Cultivating a future-ready workforce and workplace
Vision 2032: Courts are designed to reflect the needs of those who use and work within them and are powered by a diverse, flexible, and motivated workforce.
Advancements in technology, data, and augmented intelligence affect the way work is done, and the cultural shift from physical to virtual spaces alters the expectations of the work environment and job satisfaction. As more physical and geographical boundaries dissolve in our virtual environment, courts face additional challenges. Failing to address these challenges could leave courts trying to operate with outdated workflows, technologies, and facilities and a workforce that is unprepared and unmotivated to meet the demands and expectations of those who use courts.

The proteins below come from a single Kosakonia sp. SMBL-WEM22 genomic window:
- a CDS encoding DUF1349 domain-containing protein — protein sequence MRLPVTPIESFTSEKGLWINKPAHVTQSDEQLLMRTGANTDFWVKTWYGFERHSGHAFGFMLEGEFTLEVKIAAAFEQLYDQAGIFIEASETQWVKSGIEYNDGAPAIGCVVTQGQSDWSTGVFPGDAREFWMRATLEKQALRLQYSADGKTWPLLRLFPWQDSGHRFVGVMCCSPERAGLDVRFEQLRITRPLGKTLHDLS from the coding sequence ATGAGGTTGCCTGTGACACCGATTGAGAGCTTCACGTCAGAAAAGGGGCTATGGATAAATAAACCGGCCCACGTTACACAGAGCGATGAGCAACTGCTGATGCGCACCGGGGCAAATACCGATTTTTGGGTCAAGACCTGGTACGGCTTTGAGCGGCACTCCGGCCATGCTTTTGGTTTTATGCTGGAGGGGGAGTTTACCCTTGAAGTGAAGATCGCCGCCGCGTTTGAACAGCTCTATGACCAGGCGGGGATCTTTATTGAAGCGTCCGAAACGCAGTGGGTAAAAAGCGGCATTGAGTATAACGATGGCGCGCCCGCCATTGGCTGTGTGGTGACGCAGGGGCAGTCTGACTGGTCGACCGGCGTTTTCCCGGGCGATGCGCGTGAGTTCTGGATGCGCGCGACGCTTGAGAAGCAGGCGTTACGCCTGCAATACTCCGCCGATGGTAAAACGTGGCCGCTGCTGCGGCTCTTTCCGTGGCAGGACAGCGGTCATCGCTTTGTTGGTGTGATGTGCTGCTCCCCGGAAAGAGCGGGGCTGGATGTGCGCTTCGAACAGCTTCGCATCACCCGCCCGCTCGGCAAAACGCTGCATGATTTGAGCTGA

To address this vulnerability, those who work in courts must fully embrace the changing conceptualization of courts as service providers rather than as physical structures where court business takes place. This has implications for what work is done where, by whom, and with what technological assistance. It also has implications for the kind of workforce needed to accomplish the work, which likely includes new positions and incentives needed to recruit and retain highly motivated and innovative individuals in a competitive marketplace.
Key future-ready questions
6.1 We assess court employee satisfaction.
6.2 We review our recruitment, hiring, and retention practices to optimize a high-performing workforce.
6.3 We examine workflows and assign resources (e.g., judges, staff, technology) based on the level of effort needed to effectively perform each task.
6.4 We explore opportunities to meaningfully incorporate technology into the court’s infrastructure and work.
6.5 We explore opportunities to accommodate the changing needs (e.g., spaces for individual work, group collaboration, remote connection) of staff and court users.
Key resources for moving forward to consider
- NCSC. (2022). Remote Proceedings Toolkit
- NCSC. (2022). Court Space reForm
- NCSC. (2020). Trends in State Courts: What Will Shape the Future of Courthouse Design?